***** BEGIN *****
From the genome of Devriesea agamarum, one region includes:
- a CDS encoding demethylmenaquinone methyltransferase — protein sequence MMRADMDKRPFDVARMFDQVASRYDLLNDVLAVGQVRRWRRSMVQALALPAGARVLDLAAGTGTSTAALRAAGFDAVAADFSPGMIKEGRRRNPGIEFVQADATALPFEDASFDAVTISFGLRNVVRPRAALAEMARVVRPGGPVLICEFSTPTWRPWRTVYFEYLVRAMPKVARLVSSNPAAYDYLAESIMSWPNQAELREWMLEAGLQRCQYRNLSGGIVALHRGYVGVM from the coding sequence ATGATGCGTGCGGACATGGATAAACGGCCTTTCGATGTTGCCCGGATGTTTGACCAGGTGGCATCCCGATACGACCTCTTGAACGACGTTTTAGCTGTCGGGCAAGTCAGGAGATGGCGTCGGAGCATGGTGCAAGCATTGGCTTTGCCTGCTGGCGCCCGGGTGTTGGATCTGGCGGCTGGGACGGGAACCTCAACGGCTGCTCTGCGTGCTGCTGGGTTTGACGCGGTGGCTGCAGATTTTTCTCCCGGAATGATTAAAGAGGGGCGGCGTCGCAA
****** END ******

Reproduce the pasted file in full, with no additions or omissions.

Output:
From the genome of Devriesea agamarum, one region includes:
- a CDS encoding demethylmenaquinone methyltransferase — protein sequence MMRADMDKRPFDVARMFDQVASRYDLLNDVLAVGQVRRWRRSMVQALALPAGARVLDLAAGTGTSTAALRAAGFDAVAADFSPGMIKEGRRRNPGIEFVQADATALPFEDASFDAVTISFGLRNVVRPRAALAEMARVVRPGGPVLICEFSTPTWRPWRTVYFEYLVRAMPKVARLVSSNPAAYDYLAESIMSWPNQAELREWMLEAGLQRCQYRNLSGGIVALHRGYVGVM from the coding sequence ATGATGCGTGCGGACATGGATAAACGGCCTTTCGATGTTGCCCGGATGTTTGACCAGGTGGCATCCCGATACGACCTCTTGAACGACGTTTTAGCTGTCGGGCAAGTCAGGAGATGGCGTCGGAGCATGGTGCAAGCATTGGCTTTGCCTGCTGGCGCCCGGGTGTTGGATCTGGCGGCTGGGACGGGAACCTCAACGGCTGCTCTGCGTGCTGCTGGGTTTGACGCGGTGGCTGCAGATTTTTCTCCCGGAATGATTAAAGAGGGGCGGCGTCGCAA